Who should I choose for a host?
In the end, your host does very little for your company. Other than providing a place for your website to sit, a host is usually very uninvolved in your website as a whole. They give you the plot, now it’s time for you to build a house (your website), get some walls up (your business logo design, branding, product or service) and start painting. Adding a few flowers wouldn’t hurt, too.
Because a website host isn’t very involved, we just recommend choosing someone reputable, someone who has scalable services, and someone who has Linux machines. A lot of the time if you have an issue, they’re not going to be able to help at all.
Who Should I Choose if I Have No Idea What You’re Talking About, and Need a Lot of Help?
This comes down to research, research, research. You want to look for a host that either a) keeps a developer on hand or b) offers comprehensive and meaningful customer service. If something goes wrong with your website, a hosting company with good customer service can often either fix your issue or help you walk through fixing it yourself. Not ALL hosting companies – or even most – provide this level of customer service, however, so you’ll need to shop around and find the perfect one for you. Like we mentioned before, there are hundreds of options. You’ll know good customer service when you see it, even before you sign up.
I Want People to Buy Stuff on My Website, is Any Host Good Enough?
Since a website that takes credit card information needs to be a little more secure, we actually recommend you just go with Shopify – we do here at Logoworks. While we build custom layouts with custom features and intricate incorporation of your business logo design and color schemes, Shopify provides the eCommerce without any help. In addition, they host internally, so you don’t have to worry about one more set of log-in credentials. In addition, Shopify has pretty amazing customer service and can help you with just about any issue you might run into when using their services – even if we did build your website.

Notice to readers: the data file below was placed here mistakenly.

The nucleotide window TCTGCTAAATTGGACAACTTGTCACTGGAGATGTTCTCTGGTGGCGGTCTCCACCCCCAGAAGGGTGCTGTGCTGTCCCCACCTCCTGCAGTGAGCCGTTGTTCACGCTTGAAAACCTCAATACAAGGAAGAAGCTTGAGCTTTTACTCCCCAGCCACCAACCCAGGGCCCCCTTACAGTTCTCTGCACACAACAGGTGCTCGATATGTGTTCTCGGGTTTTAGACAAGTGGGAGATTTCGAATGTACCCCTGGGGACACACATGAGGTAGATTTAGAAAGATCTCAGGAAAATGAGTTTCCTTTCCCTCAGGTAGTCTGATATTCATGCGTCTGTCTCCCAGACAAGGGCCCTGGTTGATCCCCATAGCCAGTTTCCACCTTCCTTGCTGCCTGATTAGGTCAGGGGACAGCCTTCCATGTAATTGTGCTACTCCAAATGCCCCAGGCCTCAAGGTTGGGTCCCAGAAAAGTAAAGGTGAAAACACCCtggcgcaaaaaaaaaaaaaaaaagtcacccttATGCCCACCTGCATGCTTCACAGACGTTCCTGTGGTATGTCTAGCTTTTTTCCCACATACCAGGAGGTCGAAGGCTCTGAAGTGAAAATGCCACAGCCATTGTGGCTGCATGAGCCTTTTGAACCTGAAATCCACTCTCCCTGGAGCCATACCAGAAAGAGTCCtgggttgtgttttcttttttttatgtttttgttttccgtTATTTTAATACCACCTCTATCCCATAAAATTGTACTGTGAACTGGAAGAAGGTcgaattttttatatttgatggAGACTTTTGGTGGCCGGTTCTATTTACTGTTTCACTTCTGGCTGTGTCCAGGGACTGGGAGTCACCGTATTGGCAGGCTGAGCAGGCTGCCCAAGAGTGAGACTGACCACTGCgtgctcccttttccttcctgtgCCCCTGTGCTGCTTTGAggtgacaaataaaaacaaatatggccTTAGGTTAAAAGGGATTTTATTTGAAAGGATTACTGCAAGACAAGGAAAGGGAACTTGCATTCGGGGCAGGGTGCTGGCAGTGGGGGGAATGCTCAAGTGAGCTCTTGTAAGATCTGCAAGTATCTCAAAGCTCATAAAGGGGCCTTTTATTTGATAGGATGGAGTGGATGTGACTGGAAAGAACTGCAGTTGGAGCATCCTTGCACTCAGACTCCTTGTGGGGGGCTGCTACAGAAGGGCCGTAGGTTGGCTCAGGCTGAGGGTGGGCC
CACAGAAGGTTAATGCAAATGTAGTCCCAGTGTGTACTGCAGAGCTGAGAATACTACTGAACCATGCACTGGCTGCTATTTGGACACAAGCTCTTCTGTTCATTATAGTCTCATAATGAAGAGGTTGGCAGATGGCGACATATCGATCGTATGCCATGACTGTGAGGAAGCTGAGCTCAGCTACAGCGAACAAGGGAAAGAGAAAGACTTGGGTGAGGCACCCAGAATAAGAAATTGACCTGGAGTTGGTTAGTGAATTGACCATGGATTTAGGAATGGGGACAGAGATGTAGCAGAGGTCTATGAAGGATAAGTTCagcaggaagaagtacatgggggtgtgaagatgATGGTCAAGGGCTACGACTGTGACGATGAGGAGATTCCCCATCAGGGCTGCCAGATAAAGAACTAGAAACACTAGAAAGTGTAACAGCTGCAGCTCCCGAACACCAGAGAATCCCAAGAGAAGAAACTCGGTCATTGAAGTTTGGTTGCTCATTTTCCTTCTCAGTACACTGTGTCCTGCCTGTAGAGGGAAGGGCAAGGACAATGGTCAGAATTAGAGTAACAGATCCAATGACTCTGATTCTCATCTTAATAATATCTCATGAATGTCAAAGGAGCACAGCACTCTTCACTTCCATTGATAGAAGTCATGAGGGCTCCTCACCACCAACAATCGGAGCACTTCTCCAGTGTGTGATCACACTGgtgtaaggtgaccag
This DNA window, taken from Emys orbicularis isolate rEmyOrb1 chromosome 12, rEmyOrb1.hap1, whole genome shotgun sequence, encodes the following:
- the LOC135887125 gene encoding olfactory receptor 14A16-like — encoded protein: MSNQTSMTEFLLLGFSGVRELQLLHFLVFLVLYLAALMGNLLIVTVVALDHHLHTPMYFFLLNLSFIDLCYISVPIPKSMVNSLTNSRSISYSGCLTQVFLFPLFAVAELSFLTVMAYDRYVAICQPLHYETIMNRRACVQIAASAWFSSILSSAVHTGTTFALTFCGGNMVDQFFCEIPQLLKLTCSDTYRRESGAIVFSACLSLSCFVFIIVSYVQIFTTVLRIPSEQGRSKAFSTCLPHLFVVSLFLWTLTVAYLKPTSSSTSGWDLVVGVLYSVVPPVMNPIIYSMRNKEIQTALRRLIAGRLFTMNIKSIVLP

Are the Extras Worth It?
Most of the time, extras – while handy – are not necessary. We recommend you do always pay for one service when you decide who is going to host your website, and that is automatic backup. Automatic backup is where a duplicate of your website is stored. Usually this backup is updated once every few days and you can push a backup if you’ve made a big update to your website. If something goes down and your website goes down with it, you want to make sure you can get all of that information back. The only way to do that is to make sure your website is backed up, and the easiest way to do that is to just pay for it. Don’t lose your branding, business logo design, content, and layout because of a server hiccup.
Last Hosting Tip: Keep it All Together
Whomever you choose, make sure they have your email, your domain, and your website. Often, we get emails from customers asking us why their website is down, only to find that they simply forgot to renew the domain because it had been purchased through a secondary provider. Don’t do this. Just put them all in one place so you always know where they are, who has them, and when the company is going to charge you for them.
While your host doesn’t matter in the end, it’s still important to choose a company that knows what they’re doing, can help you when you don’t know what you’re doing, and can show off your pretty new business logo design properly without any hiccups.